Public Service, Youth and Gender Affairs Cabinet secretary Margaret Kobia has said that Kenyans are more enlightened on their human rights.
The CS attributed this to measures taken by the government on legal policy to embed a value-based culture in public service while recognising the role played by such organisations in shaping it.
“In embedding a value-based culture, the government is guided by the Constitution which contains a strong bill of rights including economic, social and cultural rights for citizens such as the right to adequate food, water, healthcare and education,” said Prof Kobia on Wednesday night during the Kenya National Human Rights Commission (KNHRC) dinner to mark its 25th anniversary.
She added that the government is fully committed to ensure rights of youth, women, children, minority groups, marginalised communities and people with disability are respected.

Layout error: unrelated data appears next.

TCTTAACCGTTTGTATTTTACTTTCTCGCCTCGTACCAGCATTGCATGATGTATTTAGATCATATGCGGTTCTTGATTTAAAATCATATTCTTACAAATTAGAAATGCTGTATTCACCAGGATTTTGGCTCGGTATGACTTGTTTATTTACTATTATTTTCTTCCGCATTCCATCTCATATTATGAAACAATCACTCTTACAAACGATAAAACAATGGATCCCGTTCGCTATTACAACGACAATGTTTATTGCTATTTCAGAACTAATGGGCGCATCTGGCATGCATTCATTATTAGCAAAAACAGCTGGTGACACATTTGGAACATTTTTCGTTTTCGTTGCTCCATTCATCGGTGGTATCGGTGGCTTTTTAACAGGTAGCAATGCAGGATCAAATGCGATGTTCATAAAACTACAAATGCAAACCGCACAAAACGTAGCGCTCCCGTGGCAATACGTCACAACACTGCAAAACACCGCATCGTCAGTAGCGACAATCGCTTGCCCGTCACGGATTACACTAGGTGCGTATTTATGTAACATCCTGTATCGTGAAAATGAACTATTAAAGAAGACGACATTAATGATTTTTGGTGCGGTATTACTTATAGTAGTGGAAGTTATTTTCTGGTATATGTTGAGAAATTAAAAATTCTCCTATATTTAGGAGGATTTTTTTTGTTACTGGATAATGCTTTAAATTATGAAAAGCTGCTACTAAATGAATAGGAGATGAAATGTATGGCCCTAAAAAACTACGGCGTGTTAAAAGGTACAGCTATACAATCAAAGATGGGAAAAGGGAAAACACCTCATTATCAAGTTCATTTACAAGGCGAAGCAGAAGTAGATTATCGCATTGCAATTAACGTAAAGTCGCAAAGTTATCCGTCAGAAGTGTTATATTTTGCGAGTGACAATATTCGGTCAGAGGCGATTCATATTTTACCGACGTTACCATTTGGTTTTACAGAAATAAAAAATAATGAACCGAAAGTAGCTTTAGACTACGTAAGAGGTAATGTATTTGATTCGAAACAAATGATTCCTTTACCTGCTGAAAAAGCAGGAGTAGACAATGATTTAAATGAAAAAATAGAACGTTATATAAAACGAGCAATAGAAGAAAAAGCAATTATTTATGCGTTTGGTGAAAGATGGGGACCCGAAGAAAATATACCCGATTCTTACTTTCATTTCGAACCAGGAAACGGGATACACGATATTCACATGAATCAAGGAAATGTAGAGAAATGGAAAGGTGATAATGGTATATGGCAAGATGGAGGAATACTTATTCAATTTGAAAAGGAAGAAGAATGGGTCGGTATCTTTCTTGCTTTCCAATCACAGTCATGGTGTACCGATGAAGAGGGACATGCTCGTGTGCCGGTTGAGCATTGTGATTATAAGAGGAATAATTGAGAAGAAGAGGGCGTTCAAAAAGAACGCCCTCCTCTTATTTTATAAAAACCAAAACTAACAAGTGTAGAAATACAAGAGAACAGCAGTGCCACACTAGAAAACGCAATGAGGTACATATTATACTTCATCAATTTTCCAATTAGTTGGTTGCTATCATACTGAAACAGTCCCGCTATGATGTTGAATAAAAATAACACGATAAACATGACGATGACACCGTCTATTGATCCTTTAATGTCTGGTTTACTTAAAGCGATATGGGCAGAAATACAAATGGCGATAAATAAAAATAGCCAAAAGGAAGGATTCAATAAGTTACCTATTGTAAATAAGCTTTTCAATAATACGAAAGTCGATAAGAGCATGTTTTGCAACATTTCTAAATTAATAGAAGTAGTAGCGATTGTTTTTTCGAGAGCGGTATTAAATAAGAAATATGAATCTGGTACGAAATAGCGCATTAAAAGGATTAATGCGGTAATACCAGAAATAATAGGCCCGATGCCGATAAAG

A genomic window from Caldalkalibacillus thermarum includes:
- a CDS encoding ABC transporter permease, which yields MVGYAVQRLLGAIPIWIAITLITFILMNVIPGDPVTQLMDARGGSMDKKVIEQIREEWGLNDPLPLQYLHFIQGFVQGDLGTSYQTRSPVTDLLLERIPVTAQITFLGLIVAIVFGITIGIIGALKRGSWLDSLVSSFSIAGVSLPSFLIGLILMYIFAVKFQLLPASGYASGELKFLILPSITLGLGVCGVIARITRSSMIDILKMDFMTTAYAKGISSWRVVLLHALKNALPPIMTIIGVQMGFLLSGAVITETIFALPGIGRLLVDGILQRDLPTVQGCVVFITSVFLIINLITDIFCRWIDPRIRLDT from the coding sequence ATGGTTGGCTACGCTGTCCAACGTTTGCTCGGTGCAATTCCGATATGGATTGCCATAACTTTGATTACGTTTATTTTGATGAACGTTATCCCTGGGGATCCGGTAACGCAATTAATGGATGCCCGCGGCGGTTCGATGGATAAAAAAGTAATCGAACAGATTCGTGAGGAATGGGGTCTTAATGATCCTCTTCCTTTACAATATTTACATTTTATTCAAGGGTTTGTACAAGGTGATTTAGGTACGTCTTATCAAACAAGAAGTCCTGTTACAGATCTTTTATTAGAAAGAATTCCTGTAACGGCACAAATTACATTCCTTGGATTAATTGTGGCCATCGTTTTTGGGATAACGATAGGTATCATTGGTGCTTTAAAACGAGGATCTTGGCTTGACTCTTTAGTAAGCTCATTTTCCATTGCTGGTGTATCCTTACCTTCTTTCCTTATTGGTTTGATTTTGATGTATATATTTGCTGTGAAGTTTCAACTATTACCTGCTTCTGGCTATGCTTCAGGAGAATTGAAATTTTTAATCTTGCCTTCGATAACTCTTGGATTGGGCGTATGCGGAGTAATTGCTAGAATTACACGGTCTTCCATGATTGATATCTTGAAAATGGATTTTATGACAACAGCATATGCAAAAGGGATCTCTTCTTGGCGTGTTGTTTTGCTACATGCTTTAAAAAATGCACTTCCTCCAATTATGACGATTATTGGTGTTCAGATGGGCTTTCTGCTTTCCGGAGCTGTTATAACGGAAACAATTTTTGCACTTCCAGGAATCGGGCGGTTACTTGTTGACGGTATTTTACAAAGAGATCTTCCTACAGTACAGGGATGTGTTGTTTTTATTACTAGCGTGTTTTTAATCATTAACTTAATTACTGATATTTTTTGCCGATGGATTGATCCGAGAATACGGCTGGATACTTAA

“The government has also ratified important international instruments on human rights and demonstrated to be held accountable on its human rights record. In addition, it is committed to address any serious gaps in human rights protection in the country, besides allowing various organisations to operate without interference,” she said.
Acknowledging the support of human rights organisations, Kobia said there still remains a lot more to be covered in areas of discrimination against women, harmful practices against children, human trafficking, among others. “We are committed to confronting these challenges and improve the situation to ensure citizens enjoy their rights fully,” she said.